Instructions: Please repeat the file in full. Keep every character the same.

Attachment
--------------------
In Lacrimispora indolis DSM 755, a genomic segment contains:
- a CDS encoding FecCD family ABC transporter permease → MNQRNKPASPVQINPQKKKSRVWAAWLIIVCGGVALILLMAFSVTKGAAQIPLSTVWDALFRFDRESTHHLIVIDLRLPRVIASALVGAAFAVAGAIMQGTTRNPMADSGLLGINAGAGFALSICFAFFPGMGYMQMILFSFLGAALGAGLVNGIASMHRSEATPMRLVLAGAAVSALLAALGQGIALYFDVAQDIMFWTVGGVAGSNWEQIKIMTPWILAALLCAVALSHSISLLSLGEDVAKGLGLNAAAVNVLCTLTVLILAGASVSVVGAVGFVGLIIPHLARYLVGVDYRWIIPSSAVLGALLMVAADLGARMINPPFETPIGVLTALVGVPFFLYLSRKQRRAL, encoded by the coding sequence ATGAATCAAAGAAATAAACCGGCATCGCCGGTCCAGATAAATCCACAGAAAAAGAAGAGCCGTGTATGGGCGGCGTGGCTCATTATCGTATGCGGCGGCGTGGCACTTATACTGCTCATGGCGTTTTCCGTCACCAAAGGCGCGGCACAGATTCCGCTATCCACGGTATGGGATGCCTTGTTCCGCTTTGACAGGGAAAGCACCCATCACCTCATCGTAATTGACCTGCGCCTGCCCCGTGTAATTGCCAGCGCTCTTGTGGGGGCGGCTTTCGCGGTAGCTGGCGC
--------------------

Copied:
In Lacrimispora indolis DSM 755, a genomic segment contains:
- a CDS encoding FecCD family ABC transporter permease → MNQRNKPASPVQINPQKKKSRVWAAWLIIVCGGVALILLMAFSVTKGAAQIPLSTVWDALFRFDRESTHHLIVIDLRLPRVIASALVGAAFAVAGAIMQGTTRNPMADSGLLGINAGAGFALSICFAFFPGMGYMQMILFSFLGAALGAGLVNGIASMHRSEATPMRLVLAGAAVSALLAALGQGIALYFDVAQDIMFWTVGGVAGSNWEQIKIMTPWILAALLCAVALSHSISLLSLGEDVAKGLGLNAAAVNVLCTLTVLILAGASVSVVGAVGFVGLIIPHLARYLVGVDYRWIIPSSAVLGALLMVAADLGARMINPPFETPIGVLTALVGVPFFLYLSRKQRRAL, encoded by the coding sequence ATGAATCAAAGAAATAAACCGGCATCGCCGGTCCAGATAAATCCACAGAAAAAGAAGAGCCGTGTATGGGCGGCGTGGCTCATTATCGTATGCGGCGGCGTGGCACTTATACTGCTCATGGCGTTTTCCGTCACCAAAGGCGCGGCACAGATTCCGCTATCCACGGTATGGGATGCCTTGTTCCGCTTTGACAGGGAAAGCACCCATCACCTCATCGTAATTGACCTGCGCCTGCCCCGTGTAATTGCCAGCGCTCTTGTGGGGGCGGCTTTCGCGGTAGCTGGCGC